dramatic readers, gave an entertainment at the
Park Theater last night, under the auspices of
the Indianapolis Lecture Association, to
a magnificent audience, who manifested
their appreciation of the talented lady’s
effort by enthusiastic applause and
numerous encores. With each succeeding yenr
Miss Dainty shows continued improvement, and
in certain lines of comedy characterizations she
is unexcelled Her selections last night w T ere
nearly all new and in excellent taste, and her
rendition of thorn was most artistic. In
the event of another visit here, this season, she
will he heartily welcomed.
to-night’s entertainments.
M’me Janausehok, the distinguished trage
dienne, will begin a limited engagement at the
Grand Opera-house to-night, appearing in “Marie
Antoinette.” She is supported by an excellent
company, and the sale ol scuts indicates a large
attendance.
At English’s to-night and during the remainder
of the week. Miss Agnes Herndon, the well
known actrosH, will appear in Elliott Barnes’
American drama, ‘‘Only a Farmer’s Daughter.”
A Cough. Cold or Sore Throat
should not be neglected. Brown’s Bronchial
Troches arc. a simple remedy, aud will giye im
mediate relief. Price* 25 cent#.
THE MAYORS OF INDIANA.
The Heads of City Governments Meet
for Conference.
The Legislature to Re Asked to Alter Cer
tain Old Laws and Adopt
New Ones.
The mayors of the State met yesterday in
convention in the Council chamber. The pur
pose of the meeting, as heretofore announced,
is the adoption or measures for the alteration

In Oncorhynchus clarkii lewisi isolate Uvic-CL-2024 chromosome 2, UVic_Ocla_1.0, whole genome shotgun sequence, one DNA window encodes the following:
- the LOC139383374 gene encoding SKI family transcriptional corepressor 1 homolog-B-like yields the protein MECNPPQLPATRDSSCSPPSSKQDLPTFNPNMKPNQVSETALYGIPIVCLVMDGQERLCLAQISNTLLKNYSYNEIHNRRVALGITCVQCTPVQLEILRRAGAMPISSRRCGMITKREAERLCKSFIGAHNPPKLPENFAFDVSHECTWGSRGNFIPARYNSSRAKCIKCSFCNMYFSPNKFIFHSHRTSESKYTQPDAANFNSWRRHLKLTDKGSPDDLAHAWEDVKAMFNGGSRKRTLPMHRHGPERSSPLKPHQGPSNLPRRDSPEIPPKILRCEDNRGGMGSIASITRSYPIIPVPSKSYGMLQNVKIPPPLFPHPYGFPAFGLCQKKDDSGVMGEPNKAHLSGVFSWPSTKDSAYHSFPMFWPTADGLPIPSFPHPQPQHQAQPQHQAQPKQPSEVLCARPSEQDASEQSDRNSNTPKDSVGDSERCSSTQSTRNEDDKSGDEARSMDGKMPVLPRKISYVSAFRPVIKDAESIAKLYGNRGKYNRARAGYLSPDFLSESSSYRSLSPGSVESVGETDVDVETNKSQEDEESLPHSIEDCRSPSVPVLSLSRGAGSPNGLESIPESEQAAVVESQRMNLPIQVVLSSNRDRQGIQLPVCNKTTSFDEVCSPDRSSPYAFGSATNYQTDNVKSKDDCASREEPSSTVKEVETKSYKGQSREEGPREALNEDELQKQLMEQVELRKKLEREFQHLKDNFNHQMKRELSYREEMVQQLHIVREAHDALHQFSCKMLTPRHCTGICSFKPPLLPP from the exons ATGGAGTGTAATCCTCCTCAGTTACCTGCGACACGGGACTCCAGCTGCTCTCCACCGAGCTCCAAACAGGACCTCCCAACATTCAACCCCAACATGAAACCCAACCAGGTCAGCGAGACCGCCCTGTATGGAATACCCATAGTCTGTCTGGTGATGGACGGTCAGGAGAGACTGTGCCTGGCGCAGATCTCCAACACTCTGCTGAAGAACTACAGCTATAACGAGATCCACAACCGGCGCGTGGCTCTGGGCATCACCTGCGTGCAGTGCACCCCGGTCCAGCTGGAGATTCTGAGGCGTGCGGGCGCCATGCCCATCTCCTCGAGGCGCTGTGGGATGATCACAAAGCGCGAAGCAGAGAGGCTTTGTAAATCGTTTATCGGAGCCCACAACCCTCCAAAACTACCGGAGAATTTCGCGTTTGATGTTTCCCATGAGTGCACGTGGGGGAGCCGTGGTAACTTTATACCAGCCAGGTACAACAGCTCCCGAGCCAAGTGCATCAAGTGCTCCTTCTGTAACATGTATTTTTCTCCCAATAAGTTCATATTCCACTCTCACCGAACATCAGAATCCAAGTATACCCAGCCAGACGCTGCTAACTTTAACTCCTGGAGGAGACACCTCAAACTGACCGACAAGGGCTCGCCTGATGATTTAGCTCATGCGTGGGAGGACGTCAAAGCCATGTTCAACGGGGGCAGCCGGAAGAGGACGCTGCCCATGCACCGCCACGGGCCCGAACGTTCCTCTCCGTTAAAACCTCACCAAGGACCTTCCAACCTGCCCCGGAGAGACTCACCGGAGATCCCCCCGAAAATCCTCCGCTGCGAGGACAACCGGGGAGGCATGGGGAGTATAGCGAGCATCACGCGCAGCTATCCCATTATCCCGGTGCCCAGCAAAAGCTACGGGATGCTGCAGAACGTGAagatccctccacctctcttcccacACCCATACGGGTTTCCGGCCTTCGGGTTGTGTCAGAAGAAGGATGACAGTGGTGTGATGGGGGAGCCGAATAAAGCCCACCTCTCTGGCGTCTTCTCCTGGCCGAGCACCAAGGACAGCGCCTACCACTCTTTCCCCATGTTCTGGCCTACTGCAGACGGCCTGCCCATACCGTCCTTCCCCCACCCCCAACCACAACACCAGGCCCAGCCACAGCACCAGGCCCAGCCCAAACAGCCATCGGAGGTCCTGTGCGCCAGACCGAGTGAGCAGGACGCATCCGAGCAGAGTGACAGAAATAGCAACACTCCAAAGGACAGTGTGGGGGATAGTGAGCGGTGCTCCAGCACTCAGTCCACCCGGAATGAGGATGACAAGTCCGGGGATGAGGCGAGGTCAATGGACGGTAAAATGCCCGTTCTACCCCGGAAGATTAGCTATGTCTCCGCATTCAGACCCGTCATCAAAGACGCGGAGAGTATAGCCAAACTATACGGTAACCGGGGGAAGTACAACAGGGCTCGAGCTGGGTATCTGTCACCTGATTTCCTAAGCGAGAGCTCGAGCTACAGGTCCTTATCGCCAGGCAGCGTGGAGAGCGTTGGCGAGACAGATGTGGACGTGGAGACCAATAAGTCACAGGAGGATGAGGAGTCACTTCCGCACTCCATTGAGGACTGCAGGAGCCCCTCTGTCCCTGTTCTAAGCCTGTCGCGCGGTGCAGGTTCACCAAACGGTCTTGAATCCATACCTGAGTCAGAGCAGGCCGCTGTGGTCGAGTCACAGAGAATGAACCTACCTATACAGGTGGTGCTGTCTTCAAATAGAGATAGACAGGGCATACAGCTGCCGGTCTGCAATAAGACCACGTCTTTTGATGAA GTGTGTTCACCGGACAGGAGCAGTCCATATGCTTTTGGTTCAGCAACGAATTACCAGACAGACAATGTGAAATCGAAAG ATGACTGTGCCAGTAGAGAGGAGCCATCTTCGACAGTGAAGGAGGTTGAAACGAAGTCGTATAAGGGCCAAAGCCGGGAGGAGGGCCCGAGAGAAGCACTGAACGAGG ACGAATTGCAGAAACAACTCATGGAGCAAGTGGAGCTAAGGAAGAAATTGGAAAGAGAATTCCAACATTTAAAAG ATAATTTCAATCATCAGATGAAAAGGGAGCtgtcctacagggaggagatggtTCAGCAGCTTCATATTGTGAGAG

and improvement of present municipal oodea
and rules of government. The method bv which
themeetiug is conducted is for the mayors to
preseut requests ami suggestions, as each city is
called by the secretary, and these are arranged
in proper form for presentation to
the Legislature. The morning session
was devoted chiefly to organization and
preliminaries, the convention getting down to
business with the following officers: Chairman,
T. C. Bridwell, Evansville; secretary, John L.
Pierce, Lebanon; assistant secretary. W. 8. Arm
strong, Kokomo; corresponding Sccretarj', B. C.
Kent, New Albany. The entire representation is
as follows:
Mayors, C. A. Zollinger, Fort Wayne; John L.
Pierce, Lebanon; T. W. Bennett, Richmond;
Arthur Bedloe, Washington; W. B. Relight, Vin
Kent, New Albany; L. F. Worder, Jeffersonville;
L. P. Boyle, Huntington; James P. Lyne, Terre
Haute; P. O. Jones, Plymouth; L. D.
Webber, Laporte; L. E. Briukamp,
Aurora; E. C. Vnugn, Bluffton; W. C. Thompson,
Franklin; D. W. Johnson, Seymour; lb D. Hard
ing, Goshen; T. C. Bridwell, Evansville; W. 8.
Armstrong, Kokomo: John H. Hess, Columbus;
D. W. Grubbs, Indianapolis; C. W. Stevenson,
Wabash; 8. J. Smith, Madison; Samuel Jaoobs,
Lognnsport.
Counclltnen—John Egger, Indianapolis; Joseph
Jackson, Laporte; AI. J. Bray and H. S. Bennett,
Evansville.
City Attorneys—Henry Colerlck, Fort Wayne,
and P. Meyer, Evansville; and Chief of Police H.
M. Diehl, Fort Wayne.
It was first thought advisable to refer all mat
ters first to a committee, and a motion was made
to appoint one of five. After an interchange of